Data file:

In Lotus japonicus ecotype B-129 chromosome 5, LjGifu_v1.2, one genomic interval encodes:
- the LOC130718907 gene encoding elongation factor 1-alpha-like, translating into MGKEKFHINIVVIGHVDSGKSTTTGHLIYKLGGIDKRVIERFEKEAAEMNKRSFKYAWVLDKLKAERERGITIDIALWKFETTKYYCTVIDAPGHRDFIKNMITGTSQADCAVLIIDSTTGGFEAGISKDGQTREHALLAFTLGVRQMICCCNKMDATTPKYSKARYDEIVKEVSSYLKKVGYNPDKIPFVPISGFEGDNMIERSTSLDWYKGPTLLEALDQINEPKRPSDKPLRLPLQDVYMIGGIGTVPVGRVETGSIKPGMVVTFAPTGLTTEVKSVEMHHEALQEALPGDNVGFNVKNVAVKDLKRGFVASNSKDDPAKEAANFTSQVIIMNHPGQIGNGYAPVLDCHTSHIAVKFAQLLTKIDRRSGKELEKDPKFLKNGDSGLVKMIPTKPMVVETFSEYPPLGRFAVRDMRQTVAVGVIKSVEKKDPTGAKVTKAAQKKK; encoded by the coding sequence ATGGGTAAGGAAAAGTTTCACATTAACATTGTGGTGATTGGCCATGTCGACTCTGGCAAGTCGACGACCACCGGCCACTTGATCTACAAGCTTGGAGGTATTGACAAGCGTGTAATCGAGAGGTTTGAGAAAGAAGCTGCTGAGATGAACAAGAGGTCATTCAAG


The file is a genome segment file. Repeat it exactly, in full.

In Lotus japonicus ecotype B-129 chromosome 5, LjGifu_v1.2, one genomic interval encodes:
- the LOC130718907 gene encoding elongation factor 1-alpha-like, translating into MGKEKFHINIVVIGHVDSGKSTTTGHLIYKLGGIDKRVIERFEKEAAEMNKRSFKYAWVLDKLKAERERGITIDIALWKFETTKYYCTVIDAPGHRDFIKNMITGTSQADCAVLIIDSTTGGFEAGISKDGQTREHALLAFTLGVRQMICCCNKMDATTPKYSKARYDEIVKEVSSYLKKVGYNPDKIPFVPISGFEGDNMIERSTSLDWYKGPTLLEALDQINEPKRPSDKPLRLPLQDVYMIGGIGTVPVGRVETGSIKPGMVVTFAPTGLTTEVKSVEMHHEALQEALPGDNVGFNVKNVAVKDLKRGFVASNSKDDPAKEAANFTSQVIIMNHPGQIGNGYAPVLDCHTSHIAVKFAQLLTKIDRRSGKELEKDPKFLKNGDSGLVKMIPTKPMVVETFSEYPPLGRFAVRDMRQTVAVGVIKSVEKKDPTGAKVTKAAQKKK; encoded by the coding sequence ATGGGTAAGGAAAAGTTTCACATTAACATTGTGGTGATTGGCCATGTCGACTCTGGCAAGTCGACGACCACCGGCCACTTGATCTACAAGCTTGGAGGTATTGACAAGCGTGTAATCGAGAGGTTTGAGAAAGAAGCTGCTGAGATGAACAAGAGGTCATTCAAG